Over the course of an ongoing campaign organized by Ceres and BICEP, other leading businesses, as well as individuals, are encouraged to sign the declaration.
Visit EcoWatch’s CLIMATE CHANGE page for more related news on this topic.
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As a growing number of states move to pass laws that would criminalize pipeline protests and hit demonstrators with years in prison, an audio recording obtained by The Intercept showed a representative of a powerful oil and gas lobbying group bragging about the industry's success in crafting anti-protest legislation behind closed doors.
Speaking during a conference in Washington, DC in June, Derrick Morgan, senior vice president for federal and regulatory affairs at the American Fuel & Petrochemical Manufacturers (AFPM), touted "model legislation" that states across the nation have passed in recent months.
AFPM represents a number of major fossil fuel giants, including Chevron, Koch Industries and ExxonMobil.
"We've seen a lot of success at the state level, particularly starting with Oklahoma in 2017," said Morgan, citing Dakota Access Pipeline protests as the motivation behind the aggressive lobbying effort. "We're up to nine states that have passed laws that are substantially close to the model policy that you have in your packet."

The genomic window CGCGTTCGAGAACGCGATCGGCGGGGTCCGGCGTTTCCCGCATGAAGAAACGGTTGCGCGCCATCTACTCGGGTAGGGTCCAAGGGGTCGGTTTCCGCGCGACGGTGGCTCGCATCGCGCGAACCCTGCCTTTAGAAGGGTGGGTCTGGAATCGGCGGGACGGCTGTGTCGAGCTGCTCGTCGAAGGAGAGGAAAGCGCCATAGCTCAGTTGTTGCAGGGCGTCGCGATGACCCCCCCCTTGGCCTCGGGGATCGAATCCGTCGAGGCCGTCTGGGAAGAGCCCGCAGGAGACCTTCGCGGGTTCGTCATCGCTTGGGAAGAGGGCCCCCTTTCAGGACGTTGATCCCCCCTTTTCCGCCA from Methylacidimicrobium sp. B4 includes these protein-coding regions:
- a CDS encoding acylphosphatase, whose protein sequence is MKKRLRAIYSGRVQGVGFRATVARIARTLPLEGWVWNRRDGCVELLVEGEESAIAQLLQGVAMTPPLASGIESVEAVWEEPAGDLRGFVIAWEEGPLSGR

Big Oil is now using its political power to try and criminalize protests of oil & gas infrastructure.— Friends of the Earth (@foe_us) August 19, 2019
"This legislation has potential to punish public participation and mischaracterize advocacy protected by the First Amendment."https://t.co/bmiHjONEhy
The audio recording comes just months after Texas Gov. Greg Abbott signed into law legislation that would punish anti-pipeline demonstrators with up to 10 years in prison, a move environmentalists condemned as a flagrant attack on free expression.
"Big Oil is hijacking our legislative system," Dallas Goldtooth of the Indigenous Environmental Network said after the Texas Senate passed the bill in May.
As The Intercept's Lee Fang reported Monday, the model legislation Morgan cited in his remarks "has been introduced in various forms in 22 states and passed in ... Texas, Louisiana, Oklahoma, Tennessee, Missouri, Indiana, Iowa, South Dakota, and North Dakota."
"The AFPM lobbyist also boasted that the template legislation has enjoyed bipartisan support," according to Fang. "In Louisiana, Democratic Gov. John Bel Edwards signed the version of the bill there, which is being challenged by the Center for Constitutional Rights. Even in Illinois, Morgan noted, 'We almost got that across the finish line in a very Democratic-dominated legislature.' The bill did not pass as it got pushed aside over time constraints at the end of the legislative session."
Many of the state bills restricting the right to protest have been "drafted by companies and passed through groups like ALEC, the secretive group of corporate lobbyists trying to rewrite state laws to benefit corporations over people." @greenpeaceusa https://t.co/ZxpTjWdrwT— Stand Up To ALEC (@StandUpToALEC) May 6, 2019
Reposted with permission from our media associate Common Dreams.